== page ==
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“It’s definitely got my attention, and the attention of many of us,” said Dr. Doug Manuel, senior scientist at The Ottawa Hospital and professor at the University of Ottawa’s School of Epidemiology and Public Health.
“First, because of the transmissibility and because it’s happening in London. It’s a wide-scale outbreak in a place where there’s a lot of activity, so to have it take over on that scale in southeast England is concerning.”
There is no evidence the illness caused by the new strain is any more severe, according to modelling data from the U.K., and Yaffe said all vaccines will be effective against the new variant.
Scientists describe a mutation in the spike protein that allows the virus to more efficiently latch on and attack a human cell.
“Like every organism in the world, things can evolve,” said Manuel. “What concerns me is the increased transmission, and numbers in the range of 40 to 70 per cent are really high, and what it implies is, if we’re already at the current (rate), and this new one crowded out and took over, we would need to have much more effective preventions, distancing and vaccinations to get that rate back down.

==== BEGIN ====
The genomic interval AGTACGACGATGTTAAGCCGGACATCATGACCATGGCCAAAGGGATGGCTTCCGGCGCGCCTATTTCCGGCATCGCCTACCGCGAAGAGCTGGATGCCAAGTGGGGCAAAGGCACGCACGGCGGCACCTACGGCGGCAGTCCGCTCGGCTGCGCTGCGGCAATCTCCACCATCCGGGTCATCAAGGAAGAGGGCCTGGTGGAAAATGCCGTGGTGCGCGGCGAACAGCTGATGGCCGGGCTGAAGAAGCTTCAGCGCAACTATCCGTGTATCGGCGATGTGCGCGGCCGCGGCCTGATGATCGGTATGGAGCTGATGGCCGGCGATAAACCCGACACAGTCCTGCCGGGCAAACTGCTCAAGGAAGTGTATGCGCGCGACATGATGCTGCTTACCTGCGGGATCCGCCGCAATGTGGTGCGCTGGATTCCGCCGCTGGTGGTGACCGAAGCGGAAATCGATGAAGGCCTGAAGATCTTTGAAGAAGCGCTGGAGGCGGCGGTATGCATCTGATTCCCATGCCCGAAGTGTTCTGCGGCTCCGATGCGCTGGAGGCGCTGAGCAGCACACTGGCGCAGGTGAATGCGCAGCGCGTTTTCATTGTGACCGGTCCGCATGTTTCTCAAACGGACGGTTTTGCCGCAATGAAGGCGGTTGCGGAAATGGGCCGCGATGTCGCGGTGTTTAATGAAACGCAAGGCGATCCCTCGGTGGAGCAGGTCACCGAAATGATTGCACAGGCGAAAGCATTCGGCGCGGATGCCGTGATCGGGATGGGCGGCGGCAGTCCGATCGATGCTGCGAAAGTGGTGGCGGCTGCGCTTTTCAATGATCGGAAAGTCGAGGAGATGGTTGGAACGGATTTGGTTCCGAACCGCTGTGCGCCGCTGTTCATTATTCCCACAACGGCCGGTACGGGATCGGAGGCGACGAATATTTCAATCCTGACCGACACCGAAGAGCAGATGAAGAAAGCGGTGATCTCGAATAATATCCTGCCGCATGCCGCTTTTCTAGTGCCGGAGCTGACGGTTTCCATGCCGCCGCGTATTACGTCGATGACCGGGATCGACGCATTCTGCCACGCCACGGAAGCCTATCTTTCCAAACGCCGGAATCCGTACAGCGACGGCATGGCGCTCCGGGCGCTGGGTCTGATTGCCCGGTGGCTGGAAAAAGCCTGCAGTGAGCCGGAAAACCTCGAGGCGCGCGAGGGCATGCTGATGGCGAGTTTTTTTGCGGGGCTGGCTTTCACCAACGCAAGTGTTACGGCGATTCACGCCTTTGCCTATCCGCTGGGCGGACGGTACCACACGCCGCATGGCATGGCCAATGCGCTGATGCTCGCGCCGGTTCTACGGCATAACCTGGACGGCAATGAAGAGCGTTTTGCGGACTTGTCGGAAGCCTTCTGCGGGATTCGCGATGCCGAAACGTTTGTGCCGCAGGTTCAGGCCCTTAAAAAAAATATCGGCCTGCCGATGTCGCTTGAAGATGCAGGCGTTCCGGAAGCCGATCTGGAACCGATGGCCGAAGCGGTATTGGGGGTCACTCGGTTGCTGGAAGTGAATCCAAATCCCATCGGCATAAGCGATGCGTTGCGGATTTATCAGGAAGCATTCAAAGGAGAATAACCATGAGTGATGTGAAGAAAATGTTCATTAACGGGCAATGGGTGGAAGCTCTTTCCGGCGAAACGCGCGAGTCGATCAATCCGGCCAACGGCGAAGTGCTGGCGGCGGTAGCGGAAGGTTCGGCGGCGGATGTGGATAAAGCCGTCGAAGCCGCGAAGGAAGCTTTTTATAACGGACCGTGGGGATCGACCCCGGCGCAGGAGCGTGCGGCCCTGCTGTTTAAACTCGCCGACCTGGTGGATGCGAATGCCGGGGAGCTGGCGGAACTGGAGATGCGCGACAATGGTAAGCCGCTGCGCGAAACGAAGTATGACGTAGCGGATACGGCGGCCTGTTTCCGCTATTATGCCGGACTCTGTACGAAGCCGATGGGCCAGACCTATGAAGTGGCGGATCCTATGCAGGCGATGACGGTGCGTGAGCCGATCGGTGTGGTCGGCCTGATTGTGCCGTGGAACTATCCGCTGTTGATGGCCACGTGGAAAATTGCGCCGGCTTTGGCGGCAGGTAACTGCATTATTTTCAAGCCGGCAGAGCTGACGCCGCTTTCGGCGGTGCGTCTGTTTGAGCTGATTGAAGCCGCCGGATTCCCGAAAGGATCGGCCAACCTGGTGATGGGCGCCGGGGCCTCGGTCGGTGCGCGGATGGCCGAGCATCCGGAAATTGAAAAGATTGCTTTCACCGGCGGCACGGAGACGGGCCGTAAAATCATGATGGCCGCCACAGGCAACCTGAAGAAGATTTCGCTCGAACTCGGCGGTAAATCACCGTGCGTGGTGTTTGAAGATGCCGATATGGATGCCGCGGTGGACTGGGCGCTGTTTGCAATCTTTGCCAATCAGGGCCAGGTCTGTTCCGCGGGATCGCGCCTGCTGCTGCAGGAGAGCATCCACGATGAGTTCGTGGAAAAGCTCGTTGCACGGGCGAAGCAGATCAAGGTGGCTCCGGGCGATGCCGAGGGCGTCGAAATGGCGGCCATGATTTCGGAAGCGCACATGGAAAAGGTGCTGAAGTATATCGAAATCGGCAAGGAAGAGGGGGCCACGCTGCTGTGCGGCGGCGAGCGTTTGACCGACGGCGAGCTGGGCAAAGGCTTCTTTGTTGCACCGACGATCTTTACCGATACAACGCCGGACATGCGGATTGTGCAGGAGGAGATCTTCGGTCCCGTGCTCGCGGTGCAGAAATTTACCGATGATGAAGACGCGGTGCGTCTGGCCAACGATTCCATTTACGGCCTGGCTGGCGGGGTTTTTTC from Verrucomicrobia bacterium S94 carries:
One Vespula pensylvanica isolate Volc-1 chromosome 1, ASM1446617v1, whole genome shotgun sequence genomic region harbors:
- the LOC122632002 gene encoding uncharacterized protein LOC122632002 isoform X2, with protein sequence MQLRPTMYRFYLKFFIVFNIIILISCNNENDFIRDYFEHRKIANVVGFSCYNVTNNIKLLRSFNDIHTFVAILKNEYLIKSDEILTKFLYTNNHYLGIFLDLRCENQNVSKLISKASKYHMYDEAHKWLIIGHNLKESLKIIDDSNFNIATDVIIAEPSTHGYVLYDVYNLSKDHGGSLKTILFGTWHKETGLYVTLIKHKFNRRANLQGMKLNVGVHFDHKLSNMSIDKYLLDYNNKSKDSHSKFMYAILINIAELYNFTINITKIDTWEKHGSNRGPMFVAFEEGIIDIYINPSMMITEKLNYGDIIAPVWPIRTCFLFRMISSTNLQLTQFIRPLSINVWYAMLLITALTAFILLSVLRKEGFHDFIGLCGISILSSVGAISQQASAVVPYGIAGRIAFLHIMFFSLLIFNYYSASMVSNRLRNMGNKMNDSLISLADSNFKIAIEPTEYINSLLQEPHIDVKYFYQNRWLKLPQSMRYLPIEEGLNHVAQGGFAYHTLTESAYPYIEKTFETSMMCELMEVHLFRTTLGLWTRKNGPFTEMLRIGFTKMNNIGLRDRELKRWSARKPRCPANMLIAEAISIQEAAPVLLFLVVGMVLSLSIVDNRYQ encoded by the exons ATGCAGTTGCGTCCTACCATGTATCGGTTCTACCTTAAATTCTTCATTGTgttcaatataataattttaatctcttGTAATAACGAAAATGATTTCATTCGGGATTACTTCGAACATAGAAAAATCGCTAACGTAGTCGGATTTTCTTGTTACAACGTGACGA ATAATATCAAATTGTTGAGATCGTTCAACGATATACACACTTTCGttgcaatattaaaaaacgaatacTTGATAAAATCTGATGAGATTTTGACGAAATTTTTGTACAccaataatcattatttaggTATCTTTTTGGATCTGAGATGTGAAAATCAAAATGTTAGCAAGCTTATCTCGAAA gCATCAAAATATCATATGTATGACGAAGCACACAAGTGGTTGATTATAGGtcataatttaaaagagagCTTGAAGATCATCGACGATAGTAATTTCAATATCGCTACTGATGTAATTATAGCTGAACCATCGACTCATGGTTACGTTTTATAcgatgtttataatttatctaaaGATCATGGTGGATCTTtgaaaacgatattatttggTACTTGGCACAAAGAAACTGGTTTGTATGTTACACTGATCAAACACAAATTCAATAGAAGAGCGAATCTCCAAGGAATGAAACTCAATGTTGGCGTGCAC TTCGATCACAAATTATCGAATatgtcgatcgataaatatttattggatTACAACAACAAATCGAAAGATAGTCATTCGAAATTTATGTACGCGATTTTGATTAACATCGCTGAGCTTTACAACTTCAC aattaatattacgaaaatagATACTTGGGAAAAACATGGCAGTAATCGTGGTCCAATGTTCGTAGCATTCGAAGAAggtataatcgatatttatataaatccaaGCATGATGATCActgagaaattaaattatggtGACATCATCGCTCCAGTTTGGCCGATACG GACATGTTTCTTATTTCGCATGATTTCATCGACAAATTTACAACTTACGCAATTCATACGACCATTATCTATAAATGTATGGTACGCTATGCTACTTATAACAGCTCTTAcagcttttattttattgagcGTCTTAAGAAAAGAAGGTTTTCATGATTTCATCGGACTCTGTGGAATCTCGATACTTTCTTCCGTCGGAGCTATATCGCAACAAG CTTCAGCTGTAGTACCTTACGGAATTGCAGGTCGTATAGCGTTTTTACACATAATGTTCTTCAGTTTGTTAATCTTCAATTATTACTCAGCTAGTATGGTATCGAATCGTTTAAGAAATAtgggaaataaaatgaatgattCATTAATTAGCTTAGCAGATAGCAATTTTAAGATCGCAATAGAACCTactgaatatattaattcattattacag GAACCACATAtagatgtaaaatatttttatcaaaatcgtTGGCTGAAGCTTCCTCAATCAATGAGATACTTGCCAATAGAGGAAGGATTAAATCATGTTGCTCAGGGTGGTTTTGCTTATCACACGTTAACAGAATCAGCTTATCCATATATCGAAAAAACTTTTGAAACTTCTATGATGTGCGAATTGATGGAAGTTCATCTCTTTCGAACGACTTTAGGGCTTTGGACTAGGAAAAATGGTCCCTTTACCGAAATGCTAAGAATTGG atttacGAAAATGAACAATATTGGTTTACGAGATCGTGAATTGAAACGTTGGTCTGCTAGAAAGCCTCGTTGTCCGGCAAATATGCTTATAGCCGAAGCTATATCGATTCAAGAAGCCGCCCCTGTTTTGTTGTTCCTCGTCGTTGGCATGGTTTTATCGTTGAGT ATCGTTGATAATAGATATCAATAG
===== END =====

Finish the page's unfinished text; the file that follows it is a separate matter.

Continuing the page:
“And if we don’t get there, we’ll see the exponential rise that we’ve been fighting through all these different waves,” said Manuel. “And the concern in the U.K. is, they’ve seen this exponential growth already in the face of a lockdown.”
Manuel said researchers were discussing the possibility of using Ottawa’s leading-edge wastewater surveillance system to detect traces of the new variant in Ottawa’s “viral signal,” with daily readings of the city’s wastewater already being monitored by the CHEO Research Institute and the University of Ottawa.